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Antarctic neutrino-hunting project IceCube named Breakthrough of the Year by Physics World

December 13, 2013

University of Toronto among extensive list of global collaborators

TORONTO, ON – Inter­na­tion­al high-ener­gy physics research project Ice­Cube has been named the 2013 Break­through of the Year by British mag­a­zine Physics World. The Antarc­tic obser­va­to­ry has been select­ed for mak­ing the first obser­va­tion of cos­mic neu­tri­nos, but also for over­com­ing the many chal­lenges of cre­at­ing and oper­at­ing a colos­sal detec­tor deep under the ice at the South Pole.

“The abil­i­ty to detect cos­mic neu­tri­nos is a remark­able achieve­ment that gives astronomers a com­plete­ly new way of study­ing the cos­mos,” says Hamish John­ston, edi­tor of “The judges of the 2013 award were also impressed with the Ice­Cube collaboration’s abil­i­ty to build and oper­ate a huge and extreme­ly sen­si­tive detec­tor in the most remote and inhos­pitable place on Earth.”

Essen­tial­ly a tele­scope in the ground, the Ice­Cube Neu­tri­no Obser­va­to­ry was com­plet­ed in Decem­ber 2010, after sev­en years of con­struc­tion at the South Pole. But the idea of a huge detec­tor buried in the ice was con­ceived a long time ago And in the 1990s, the AMANDA detec­tor was built as a proof of con­cept for Ice­Cube. By Jan­u­ary 2005, the first sen­sors of Ice­Cube had already reached 2,450 metres below the Antarc­tic ice sheet, and a few weeks ago the Ice­Cube Col­lab­o­ra­tion pub­lished the first evi­dence for a very high-ener­gy astro­phys­i­cal neu­tri­no flux in Sci­ence.

“This is the begin­ning of a new era for astron­o­my,” says Uni­ver­si­ty of Toron­to physi­cist and Ice­Cube col­lab­o­ra­tor Ken Clark. “This result opens up the abil­i­ty to use neu­tri­nos to explore our uni­verse. These real­ly are the ide­al mes­sen­ger par­ti­cles since they can trav­el vast dis­tances with­out stop­ping or slow­ing.”

Ice­Cube prin­ci­pal inves­ti­ga­tor is Fran­cis Halzen, the Hill­dale and Gre­go­ry Bre­it Pro­fes­sor of Physics at the Uni­ver­si­ty of Wis­con­sin-Madi­son. As he envi­sioned, the Antarc­tic ice became the per­fect medi­um to search for very high-ener­gy neu­tri­nos that, after trav­el­ling through the uni­verse dur­ing mil­lions — even bil­lions — of years, hap­haz­ard­ly inter­act with the nucle­us of a mol­e­cule of ice.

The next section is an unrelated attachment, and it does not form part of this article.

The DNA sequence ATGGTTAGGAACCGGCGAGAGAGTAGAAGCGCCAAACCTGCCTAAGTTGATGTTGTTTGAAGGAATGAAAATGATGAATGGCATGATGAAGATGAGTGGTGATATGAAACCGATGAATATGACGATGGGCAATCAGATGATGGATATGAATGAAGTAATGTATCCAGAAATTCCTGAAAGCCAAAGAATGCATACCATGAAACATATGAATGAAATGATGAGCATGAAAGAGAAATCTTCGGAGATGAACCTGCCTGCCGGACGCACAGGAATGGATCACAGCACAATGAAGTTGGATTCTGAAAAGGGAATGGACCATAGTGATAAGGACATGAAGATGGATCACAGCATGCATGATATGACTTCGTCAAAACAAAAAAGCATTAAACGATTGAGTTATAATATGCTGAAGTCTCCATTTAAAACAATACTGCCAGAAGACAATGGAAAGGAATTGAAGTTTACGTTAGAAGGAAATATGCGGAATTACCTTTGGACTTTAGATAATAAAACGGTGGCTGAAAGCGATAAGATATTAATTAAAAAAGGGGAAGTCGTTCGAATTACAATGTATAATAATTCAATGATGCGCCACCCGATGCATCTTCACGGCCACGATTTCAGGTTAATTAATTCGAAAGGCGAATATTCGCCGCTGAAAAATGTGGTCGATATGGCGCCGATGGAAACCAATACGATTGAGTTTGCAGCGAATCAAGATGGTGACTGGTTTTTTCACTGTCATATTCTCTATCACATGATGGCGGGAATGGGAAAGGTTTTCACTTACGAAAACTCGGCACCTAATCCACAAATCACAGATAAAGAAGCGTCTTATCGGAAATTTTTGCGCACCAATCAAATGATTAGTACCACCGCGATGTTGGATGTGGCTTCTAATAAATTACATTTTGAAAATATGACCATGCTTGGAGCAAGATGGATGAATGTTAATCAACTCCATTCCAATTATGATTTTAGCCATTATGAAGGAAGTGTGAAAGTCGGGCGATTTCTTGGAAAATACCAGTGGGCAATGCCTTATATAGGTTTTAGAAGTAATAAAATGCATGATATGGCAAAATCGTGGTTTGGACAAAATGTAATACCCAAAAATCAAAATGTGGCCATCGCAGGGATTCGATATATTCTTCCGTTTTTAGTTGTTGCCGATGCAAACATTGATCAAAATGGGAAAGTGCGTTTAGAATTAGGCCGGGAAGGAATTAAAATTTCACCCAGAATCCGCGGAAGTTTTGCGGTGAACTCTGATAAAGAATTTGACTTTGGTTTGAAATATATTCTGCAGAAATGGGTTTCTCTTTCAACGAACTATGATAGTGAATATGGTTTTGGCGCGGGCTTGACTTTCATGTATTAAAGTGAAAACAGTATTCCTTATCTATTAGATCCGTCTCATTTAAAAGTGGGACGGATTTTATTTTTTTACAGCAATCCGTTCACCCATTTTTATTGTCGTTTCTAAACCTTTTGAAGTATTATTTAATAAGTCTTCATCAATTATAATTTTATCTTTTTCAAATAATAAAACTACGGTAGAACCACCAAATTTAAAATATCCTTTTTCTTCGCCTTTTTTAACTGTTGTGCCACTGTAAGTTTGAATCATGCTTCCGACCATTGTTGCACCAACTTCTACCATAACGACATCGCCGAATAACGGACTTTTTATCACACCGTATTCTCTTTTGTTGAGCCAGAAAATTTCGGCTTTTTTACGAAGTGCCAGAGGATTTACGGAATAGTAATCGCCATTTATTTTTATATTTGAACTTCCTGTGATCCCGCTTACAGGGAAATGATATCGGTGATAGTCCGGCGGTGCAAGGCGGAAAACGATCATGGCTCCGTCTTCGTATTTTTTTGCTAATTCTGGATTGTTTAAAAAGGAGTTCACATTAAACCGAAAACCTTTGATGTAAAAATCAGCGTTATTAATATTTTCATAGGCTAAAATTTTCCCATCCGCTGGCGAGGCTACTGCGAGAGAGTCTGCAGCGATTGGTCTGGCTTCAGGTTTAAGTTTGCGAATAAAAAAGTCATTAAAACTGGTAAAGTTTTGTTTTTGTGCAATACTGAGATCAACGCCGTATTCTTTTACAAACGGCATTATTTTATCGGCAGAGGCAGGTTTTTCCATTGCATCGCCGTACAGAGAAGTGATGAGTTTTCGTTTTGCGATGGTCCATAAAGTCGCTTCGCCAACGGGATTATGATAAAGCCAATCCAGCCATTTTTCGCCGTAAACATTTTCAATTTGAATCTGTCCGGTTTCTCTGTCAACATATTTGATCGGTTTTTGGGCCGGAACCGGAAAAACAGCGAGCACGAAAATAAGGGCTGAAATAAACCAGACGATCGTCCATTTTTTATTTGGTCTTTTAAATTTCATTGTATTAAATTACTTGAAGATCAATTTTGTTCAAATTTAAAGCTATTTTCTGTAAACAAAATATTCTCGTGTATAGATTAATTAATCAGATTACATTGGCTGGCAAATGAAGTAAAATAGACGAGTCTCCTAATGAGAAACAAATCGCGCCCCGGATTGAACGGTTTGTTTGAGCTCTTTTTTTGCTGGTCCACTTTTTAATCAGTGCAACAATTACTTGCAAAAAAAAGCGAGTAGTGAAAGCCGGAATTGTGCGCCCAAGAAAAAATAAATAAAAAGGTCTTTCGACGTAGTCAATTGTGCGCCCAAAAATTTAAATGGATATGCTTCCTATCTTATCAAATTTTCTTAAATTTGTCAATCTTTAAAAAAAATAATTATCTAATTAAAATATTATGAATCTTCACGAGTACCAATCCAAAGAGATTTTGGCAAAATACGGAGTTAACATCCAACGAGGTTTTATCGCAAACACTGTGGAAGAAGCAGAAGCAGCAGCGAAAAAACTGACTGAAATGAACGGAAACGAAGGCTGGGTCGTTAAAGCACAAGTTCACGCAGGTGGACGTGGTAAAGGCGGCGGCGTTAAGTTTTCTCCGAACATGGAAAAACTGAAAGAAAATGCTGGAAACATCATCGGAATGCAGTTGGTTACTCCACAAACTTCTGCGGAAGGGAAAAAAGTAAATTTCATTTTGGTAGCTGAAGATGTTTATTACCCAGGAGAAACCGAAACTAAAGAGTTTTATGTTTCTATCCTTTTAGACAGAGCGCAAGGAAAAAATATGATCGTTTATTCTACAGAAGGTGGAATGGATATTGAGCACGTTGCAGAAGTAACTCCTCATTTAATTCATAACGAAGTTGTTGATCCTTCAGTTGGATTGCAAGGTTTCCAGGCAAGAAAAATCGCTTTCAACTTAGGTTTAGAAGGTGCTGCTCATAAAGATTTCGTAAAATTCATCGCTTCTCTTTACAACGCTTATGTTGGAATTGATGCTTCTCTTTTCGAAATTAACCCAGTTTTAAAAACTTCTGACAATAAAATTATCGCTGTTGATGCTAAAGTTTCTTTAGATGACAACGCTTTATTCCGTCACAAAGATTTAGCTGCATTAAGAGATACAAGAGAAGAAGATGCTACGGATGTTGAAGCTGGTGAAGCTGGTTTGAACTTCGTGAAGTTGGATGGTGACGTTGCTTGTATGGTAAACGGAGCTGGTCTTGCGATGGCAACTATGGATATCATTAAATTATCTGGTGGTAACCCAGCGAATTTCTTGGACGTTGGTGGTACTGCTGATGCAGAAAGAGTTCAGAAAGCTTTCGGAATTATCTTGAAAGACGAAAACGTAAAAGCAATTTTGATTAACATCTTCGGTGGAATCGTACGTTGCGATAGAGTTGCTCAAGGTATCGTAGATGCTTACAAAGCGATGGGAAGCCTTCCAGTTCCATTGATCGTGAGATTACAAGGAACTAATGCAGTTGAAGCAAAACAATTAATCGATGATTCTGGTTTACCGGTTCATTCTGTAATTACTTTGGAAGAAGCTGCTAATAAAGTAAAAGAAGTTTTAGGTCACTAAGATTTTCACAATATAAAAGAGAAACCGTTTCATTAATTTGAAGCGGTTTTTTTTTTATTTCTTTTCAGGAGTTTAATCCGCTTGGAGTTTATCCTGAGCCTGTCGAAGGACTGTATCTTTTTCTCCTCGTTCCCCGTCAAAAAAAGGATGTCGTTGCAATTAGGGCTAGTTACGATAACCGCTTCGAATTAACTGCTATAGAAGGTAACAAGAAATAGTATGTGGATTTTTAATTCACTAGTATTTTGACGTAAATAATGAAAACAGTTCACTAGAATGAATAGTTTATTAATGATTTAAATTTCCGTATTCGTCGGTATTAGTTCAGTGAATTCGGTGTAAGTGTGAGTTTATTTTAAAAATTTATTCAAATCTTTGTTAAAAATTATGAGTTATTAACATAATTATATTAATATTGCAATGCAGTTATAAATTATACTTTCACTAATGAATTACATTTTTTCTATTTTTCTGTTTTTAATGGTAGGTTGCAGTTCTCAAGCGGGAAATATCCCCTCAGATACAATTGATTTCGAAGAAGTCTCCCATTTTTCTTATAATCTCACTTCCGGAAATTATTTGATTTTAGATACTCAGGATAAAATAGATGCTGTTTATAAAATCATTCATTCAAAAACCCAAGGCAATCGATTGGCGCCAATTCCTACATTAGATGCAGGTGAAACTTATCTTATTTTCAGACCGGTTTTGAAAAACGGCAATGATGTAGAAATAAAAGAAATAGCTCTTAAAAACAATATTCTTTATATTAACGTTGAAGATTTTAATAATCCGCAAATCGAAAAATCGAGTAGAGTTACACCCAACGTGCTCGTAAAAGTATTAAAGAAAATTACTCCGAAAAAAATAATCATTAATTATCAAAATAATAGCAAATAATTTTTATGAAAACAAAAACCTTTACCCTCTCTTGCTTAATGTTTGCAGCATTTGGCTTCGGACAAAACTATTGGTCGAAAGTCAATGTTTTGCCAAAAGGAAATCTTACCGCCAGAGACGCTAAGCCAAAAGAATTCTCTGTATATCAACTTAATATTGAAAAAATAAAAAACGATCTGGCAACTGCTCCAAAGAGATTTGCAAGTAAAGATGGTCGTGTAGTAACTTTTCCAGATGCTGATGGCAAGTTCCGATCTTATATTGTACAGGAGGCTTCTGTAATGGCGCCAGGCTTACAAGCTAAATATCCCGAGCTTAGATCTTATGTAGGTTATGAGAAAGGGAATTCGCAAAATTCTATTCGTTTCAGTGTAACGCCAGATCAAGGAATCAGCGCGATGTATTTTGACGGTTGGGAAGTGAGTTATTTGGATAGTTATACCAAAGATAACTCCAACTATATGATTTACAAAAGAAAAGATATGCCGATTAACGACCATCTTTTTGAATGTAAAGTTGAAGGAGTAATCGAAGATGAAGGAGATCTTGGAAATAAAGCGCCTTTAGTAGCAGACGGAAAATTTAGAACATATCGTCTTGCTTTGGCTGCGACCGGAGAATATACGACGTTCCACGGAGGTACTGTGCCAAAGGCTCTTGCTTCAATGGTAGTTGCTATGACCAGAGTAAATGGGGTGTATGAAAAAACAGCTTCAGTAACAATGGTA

“I did not imag­ine that the sci­ence would be as excit­ing as build­ing this detec­tor,” says Halzen. “Chal­lenges were many, from deci­pher­ing the opti­cal prop­er­ties of ice that we have nev­er seen, to drilling a hole to 2.5 kilo­me­tres in two days, and then repeat­ing 86 times. The suc­cess of Ice­Cube builds on the efforts of hun­dreds of col­lab­o­ra­tors around the world — from the design, the deploy­ment in a harsh envi­ron­ment and the AMANDA pro­to­type, to data har­vest­ing and physics analy­sis.”

Ice­Cube is com­prised of 5,160 dig­i­tal opti­cal mod­ules sus­pend­ed along 86 cables embed­ded in a cubic kilo­me­tre of ice beneath the South Pole. It detects neu­tri­nos through the tiny flash­es of blue light, called Cherenkov light, that are pro­duced when neu­tri­nos inter­act in the ice.

Physics World will be host­ing a Google Hang­out on Fri­day, Decem­ber 13, at 11a.m. EST with:

•           Hamish John­ston, edi­tor of (in Lon­don)

•           Fran­cis Halzen, Uni­ver­si­ty of Wis­con­sin-Madi­son pro­fes­sor and prin­ci­pal inves­ti­ga­tor of Ice­Cube (in Madi­son, Wis­con­sin)

•           James Roth, a mem­ber of the Ice­Cube Col­lab­o­ra­tion and a senior elec­tron­ics instru­ment spe­cial­ist at the Uni­ver­si­ty of Delaware (at the Amund­sen-Scott South Pole Sta­tion)

The Hang­out can also be viewed live on the Physics World YouTube chan­nel.

The Ice­Cube Neu­tri­no Obser­va­to­ry was built under a Nation­al Sci­ence Foun­da­tion Major Research Equip­ment and Facil­i­ties Con­struc­tion grant, with assis­tance from part­ner fund­ing agen­cies around the world. The project con­tin­ues with sup­port from a Main­te­nance and Oper­a­tions grant from the NSF’s Divi­sion of Polar Pro­grams and Physics Divi­sion, along with inter­na­tion­al sup­port from par­tic­i­pat­ing insti­tu­tions and their fund­ing agen­cies. UW–Madison is the lead insti­tu­tion and the inter­na­tion­al col­lab­o­ra­tion includes 275 physi­cists and engi­neers from the U.S., Ger­many, Swe­den, Bel­gium, Switzer­land, Japan, Cana­da, New Zealand, Aus­tralia, U.K., Korea and Den­mark.

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Note to media: Vis­it for a mul­ti­me­dia gallery about the Ice­Cube project.


Ken Clark
Depart­ment of Physics
Uni­ver­si­ty of Toron­to

Sean Bet­tam
Com­mu­ni­ca­tions, Fac­ul­ty of Arts & Sci­ence
Uni­ver­si­ty of Toron­to